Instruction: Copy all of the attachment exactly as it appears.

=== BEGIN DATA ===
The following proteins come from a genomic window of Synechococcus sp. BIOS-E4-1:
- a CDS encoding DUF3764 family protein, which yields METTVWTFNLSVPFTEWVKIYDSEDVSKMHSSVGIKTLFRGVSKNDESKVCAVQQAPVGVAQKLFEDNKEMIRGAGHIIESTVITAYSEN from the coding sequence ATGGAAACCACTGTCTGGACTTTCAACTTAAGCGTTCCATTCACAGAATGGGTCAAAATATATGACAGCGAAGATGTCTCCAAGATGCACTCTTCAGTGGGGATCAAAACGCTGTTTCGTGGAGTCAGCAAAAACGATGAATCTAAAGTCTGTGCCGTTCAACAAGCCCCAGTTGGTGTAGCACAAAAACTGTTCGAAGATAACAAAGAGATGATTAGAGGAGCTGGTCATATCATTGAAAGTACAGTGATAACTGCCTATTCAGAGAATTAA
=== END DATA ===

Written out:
The following proteins come from a genomic window of Synechococcus sp. BIOS-E4-1:
- a CDS encoding DUF3764 family protein, which yields METTVWTFNLSVPFTEWVKIYDSEDVSKMHSSVGIKTLFRGVSKNDESKVCAVQQAPVGVAQKLFEDNKEMIRGAGHIIESTVITAYSEN from the coding sequence ATGGAAACCACTGTCTGGACTTTCAACTTAAGCGTTCCATTCACAGAATGGGTCAAAATATATGACAGCGAAGATGTCTCCAAGATGCACTCTTCAGTGGGGATCAAAACGCTGTTTCGTGGAGTCAGCAAAAACGATGAATCTAAAGTCTGTGCCGTTCAACAAGCCCCAGTTGGTGTAGCACAAAAACTGTTCGAAGATAACAAAGAGATGATTAGAGGAGCTGGTCATATCATTGAAAGTACAGTGATAACTGCCTATTCAGAGAATTAA